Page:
Washington, DC

Ed. Note: Find official Health Guidance from coronavirus.dc.gov here.

“Dear PoPville,

I do a lot of sewing, and am seeing a lot of social media posts from others who are planning to/trying to make face masks to donate to medical personnel/hospitals- like this.

I understand these definitely aren’t N95 masks, but I’ve also seen pictures of a lot of medical personnel wearing regular surgical masks that are meant to protect from larger droplets/fluids- I’m wondering if the medical folks in the PoPville community could weigh in: would it actually be helpful for people to donate homemade masks like the ones above, or would this be an ultimately useless gesture? If it would be useful: where could I send them? These are incredibly simple and even inexperienced sewists could make a ton of them…

Thanks! I hope everyone is staying safe and sane out there…”

For those who do have proper PPE (N95 masks etc.) please visit this site.

Another reader writes:

“As the coronavirus pandemic spreads and worldwide mask outage continues, I did some research and experimented with making my own. So I am sharing my DIY disposable mask experiment. If others in PPpville community have been playing around with DIY mask ideas as well, please share too – let the creativity flow!

This DIY mask is super easy, fast and cheap to make. The mask production capacities catching up to demand could be months away. The N95 mask is certified to stop the coronavirus and that too 95% of the time – not 100%. But if you are bare faced, you are at 0%! Social isolation is absolutely the best during these times, but most of us still have to occasionally head out, e.g. to a crowded grocery store or a pharmacy. Basically, any mask or covering you use will put you somewhere between 0% and 95% – depending on the material and design.

The coronavirus is 0.1 micron in size, about 1/500 of a human hair – whereas most air purifiers catch particles up to 0.3 microns in size. That means it can get in through the tiniest openings. People are making DIY masks out of cotton fabrics, paper towels, old bras, orange peels, etc. – it’s hard to find material that’s both waterproof (or close to it) and breathable. May be readers can suggest alternative materials to the “puppy version” below. From what I read, “nonwoven material”, like the one below, is also used in surgery masks, but I am no expert.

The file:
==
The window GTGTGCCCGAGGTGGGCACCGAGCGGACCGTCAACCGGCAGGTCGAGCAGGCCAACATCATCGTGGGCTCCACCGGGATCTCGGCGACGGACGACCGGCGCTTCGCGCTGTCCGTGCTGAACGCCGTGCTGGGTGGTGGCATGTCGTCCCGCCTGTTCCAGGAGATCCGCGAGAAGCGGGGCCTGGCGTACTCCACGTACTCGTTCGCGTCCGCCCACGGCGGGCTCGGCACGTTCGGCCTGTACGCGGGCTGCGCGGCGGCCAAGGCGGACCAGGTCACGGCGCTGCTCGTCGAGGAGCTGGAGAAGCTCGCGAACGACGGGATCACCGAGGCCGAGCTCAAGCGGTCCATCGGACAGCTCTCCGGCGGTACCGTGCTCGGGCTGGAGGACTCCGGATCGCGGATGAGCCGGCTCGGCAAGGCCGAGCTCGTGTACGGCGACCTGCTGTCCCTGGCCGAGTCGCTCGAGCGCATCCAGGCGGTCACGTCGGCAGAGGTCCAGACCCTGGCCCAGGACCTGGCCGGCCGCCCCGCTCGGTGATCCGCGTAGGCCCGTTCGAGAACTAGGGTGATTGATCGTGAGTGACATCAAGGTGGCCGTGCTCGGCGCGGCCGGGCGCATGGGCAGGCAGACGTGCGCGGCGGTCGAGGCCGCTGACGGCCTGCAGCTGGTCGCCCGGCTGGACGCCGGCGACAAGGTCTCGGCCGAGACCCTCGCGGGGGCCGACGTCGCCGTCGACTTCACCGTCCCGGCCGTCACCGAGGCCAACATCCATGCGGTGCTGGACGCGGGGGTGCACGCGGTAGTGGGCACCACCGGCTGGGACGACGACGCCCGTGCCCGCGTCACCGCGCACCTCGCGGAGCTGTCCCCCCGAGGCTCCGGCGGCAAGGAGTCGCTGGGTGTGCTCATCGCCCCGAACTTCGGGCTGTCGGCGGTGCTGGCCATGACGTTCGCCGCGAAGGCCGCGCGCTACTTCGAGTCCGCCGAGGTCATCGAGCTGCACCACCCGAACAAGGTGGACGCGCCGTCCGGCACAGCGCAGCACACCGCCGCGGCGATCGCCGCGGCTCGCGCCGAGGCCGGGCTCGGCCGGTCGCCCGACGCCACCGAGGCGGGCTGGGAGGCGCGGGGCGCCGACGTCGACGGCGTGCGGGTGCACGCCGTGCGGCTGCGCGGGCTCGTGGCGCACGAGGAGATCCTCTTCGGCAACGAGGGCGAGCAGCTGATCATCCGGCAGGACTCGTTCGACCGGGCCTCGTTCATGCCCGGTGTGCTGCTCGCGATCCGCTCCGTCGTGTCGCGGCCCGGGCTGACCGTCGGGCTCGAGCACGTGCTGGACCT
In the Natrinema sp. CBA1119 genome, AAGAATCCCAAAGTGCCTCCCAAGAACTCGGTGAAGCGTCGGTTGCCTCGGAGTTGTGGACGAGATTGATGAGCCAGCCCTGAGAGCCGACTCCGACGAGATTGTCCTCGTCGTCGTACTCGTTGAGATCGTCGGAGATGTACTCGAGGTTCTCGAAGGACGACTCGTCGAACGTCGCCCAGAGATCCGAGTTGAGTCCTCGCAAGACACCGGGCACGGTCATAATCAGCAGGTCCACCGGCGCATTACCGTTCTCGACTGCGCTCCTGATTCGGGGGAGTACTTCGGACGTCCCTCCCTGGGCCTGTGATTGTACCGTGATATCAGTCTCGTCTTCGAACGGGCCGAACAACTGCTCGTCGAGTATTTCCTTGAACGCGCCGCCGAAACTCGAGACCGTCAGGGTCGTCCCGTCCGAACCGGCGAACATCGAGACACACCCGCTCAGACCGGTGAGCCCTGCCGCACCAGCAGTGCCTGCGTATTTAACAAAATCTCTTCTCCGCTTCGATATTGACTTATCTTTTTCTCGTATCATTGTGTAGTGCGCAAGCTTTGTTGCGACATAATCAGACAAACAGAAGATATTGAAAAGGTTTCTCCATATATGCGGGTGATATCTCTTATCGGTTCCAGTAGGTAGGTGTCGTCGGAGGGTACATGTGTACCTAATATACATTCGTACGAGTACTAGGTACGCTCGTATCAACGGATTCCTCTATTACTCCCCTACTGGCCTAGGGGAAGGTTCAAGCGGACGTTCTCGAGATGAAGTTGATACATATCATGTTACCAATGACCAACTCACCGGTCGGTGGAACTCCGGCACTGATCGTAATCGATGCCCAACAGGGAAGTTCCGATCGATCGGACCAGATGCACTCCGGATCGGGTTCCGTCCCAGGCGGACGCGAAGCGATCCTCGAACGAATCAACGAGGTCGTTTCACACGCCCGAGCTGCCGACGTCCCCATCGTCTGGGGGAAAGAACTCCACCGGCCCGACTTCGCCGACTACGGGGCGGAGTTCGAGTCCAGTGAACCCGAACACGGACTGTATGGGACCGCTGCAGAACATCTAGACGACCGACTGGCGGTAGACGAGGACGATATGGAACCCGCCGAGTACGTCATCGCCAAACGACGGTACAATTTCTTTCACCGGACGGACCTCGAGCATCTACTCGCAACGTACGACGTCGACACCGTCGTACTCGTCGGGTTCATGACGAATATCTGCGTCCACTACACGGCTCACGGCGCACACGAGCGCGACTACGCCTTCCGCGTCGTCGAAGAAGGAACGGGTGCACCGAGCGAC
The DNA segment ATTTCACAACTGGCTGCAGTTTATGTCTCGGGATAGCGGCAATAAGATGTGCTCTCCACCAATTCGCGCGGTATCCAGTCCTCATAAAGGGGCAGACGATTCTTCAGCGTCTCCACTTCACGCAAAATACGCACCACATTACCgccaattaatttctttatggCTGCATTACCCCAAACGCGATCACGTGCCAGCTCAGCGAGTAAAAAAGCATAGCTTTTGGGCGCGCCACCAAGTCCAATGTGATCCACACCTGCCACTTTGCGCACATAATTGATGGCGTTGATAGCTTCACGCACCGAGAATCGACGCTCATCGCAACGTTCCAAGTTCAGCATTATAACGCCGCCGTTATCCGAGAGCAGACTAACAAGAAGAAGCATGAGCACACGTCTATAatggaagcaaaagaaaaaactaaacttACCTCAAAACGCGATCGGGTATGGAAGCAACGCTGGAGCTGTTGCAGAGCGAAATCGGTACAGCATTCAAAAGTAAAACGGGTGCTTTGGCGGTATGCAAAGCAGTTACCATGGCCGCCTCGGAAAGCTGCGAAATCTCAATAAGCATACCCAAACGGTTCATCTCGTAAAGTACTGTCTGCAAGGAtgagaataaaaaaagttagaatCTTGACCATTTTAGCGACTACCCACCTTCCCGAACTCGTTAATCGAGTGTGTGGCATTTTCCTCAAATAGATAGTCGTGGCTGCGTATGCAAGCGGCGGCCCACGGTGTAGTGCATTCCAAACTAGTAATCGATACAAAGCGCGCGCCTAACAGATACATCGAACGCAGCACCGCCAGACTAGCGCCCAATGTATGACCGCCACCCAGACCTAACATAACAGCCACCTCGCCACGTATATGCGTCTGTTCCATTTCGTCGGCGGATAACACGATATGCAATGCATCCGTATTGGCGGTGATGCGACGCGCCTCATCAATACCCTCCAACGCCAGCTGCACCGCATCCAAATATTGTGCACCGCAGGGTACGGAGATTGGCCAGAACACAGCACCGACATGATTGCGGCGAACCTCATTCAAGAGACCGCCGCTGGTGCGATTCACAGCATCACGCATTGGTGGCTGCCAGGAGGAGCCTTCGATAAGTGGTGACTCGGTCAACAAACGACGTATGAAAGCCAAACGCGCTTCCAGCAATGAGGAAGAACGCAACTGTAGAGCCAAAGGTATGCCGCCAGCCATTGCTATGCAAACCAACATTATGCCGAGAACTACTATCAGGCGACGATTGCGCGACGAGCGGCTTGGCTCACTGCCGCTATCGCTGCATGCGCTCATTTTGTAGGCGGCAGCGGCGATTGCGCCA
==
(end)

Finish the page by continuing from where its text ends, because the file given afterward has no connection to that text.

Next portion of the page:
1. Puppy /dog training pads – get them from Amazon (costs about 100 sheets for $15 or $20) or any pet store. These absorb liquids (hah!) and are waterproof to a point. Given the virus transmits in droplets, some kind of waterproof non-woven material seems to make sense. Also these are somewhat light/breathable, like heavy tissue.

2. Stapler and staples – no need to sew!

3. Rubber bands or hair bands – to use as loops to put around your ears, to keep mask in place.

4. Scissors and measuring tape, to cut the pad and fit mask to your face

The steps are explained below. I made one mask out of half a pad in about 2 minutes – it’s cheap and fast.

1. Cut pad in half – each half is 11″ by 22″.
2. Fold “accordion style”.

3. Staple two ends where loops would begin.

I initially did 12″ in the middle for face portion, so had 5″ at end for the loops. Later that turned out to be too big for my face – so for my second mask, I used 9.5″ in the middle for the face portion. You have to play around, for the right size for your face.

4. Fold the two ends into loops, put rubber band inside, and staple again.

5. Trim with scissor any excess material around the edges, to make it cleaner /less bulky, and tweak as you see fit.

Done! I made one mask out of half a pad in about 2 minutes – it’s cheap and fast. The rubber bands go around your ears to keep it in place.

If you are already sick and trying to protect the people around you, you might want to wear this in reverse- i.e. the white absorbent side touching your skin, vs facing outward. In that case, the blue side will face outward.

These are such crazy times, that even repurposing puppy training pads for a protective face mask seems worth exploring. But safety comes first, and we are all trying to figure this out. Please share – may be it will help someone, or at a minimum, generate a robust community discussion with new ideas/improvements. Stay safe everyone!”


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